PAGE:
All posts by Ilana Lucas

Ilana Lucas has been a big theatre nerd since witnessing a fateful Gilbert and Sullivan production at the age of seven. She has studied theatre for most of her life, holds a BA in English and Theatre from Princeton and an MFA in Dramaturgy and Script Development from Columbia, and is currently a professor of English and Theatre at Centennial College. She believes that theatre has a unique ability to foster connection, empathy and joy, and has a deep love of the playfulness of the written word. Her favourite theatrical experience was the nine-hour, all-day Broadway performance of The Norman Conquests, which made fast friends of an audience of strangers.

I Love You, Judy Merril (House of James) 2015 Toronto Fringe Review

Photo of Jim SmithJudy Merril, pioneering female science fiction writer of the 1950s, anthologist, and dissident, seems like a fascinating thinker who is unfairly being forgotten after her death in 1997. Unfortunately, I felt I learned more about her from the attractively-designed program than I did from  I Love You, Judy Merril (House of James) Jim Smith’s one-man Toronto Fringe Festival show, which is well-intentioned, but only orbits its subject. Continue reading I Love You, Judy Merril (House of James) 2015 Toronto Fringe Review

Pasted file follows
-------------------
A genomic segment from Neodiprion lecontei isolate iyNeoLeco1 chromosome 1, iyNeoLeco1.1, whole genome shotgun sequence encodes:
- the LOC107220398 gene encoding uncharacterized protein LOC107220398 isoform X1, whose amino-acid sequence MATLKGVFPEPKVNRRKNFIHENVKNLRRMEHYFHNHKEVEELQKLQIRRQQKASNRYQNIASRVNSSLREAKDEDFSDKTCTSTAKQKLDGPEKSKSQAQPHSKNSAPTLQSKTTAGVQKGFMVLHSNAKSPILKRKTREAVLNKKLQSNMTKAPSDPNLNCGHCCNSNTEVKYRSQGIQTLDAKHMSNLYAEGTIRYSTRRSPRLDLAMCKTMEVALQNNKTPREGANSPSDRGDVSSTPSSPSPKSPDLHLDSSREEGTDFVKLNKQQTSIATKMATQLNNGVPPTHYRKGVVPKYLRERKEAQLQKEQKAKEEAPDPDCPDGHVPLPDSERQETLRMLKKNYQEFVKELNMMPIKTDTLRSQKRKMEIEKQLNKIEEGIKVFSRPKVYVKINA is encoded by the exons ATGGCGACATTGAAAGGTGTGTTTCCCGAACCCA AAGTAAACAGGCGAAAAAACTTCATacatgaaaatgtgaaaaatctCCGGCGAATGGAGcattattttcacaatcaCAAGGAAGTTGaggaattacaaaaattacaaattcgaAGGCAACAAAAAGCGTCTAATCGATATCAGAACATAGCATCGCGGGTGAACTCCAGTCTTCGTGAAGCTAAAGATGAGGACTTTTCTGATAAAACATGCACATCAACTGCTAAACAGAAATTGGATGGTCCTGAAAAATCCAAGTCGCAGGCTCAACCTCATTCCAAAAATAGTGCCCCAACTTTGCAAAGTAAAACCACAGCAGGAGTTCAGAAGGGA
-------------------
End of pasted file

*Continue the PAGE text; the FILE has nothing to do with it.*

Morro and Jasp do Puberty (Up Your Nose and In Your Toes Productions) 2015 Toronto Fringe Review

Photo of Morro and Jasp

In Morro and Jasp do Puberty, presented as part of the 2015 Toronto Fringe Festival, clown sisters Morro (Heather Marie Annis) and Jasp (Amy Lee) are going through puberty, a time when everything is awkward and nothing is certain. Puberty might be unsure of itself, but this duo is anything but; having toured their shows at Fringe for almost a decade, they are masters of the craft. They have exquisite timing, hilarious dialogue, and a stubborn streak of empathy and melancholy that makes this show more than just a good time. Continue reading Morro and Jasp do Puberty (Up Your Nose and In Your Toes Productions) 2015 Toronto Fringe Review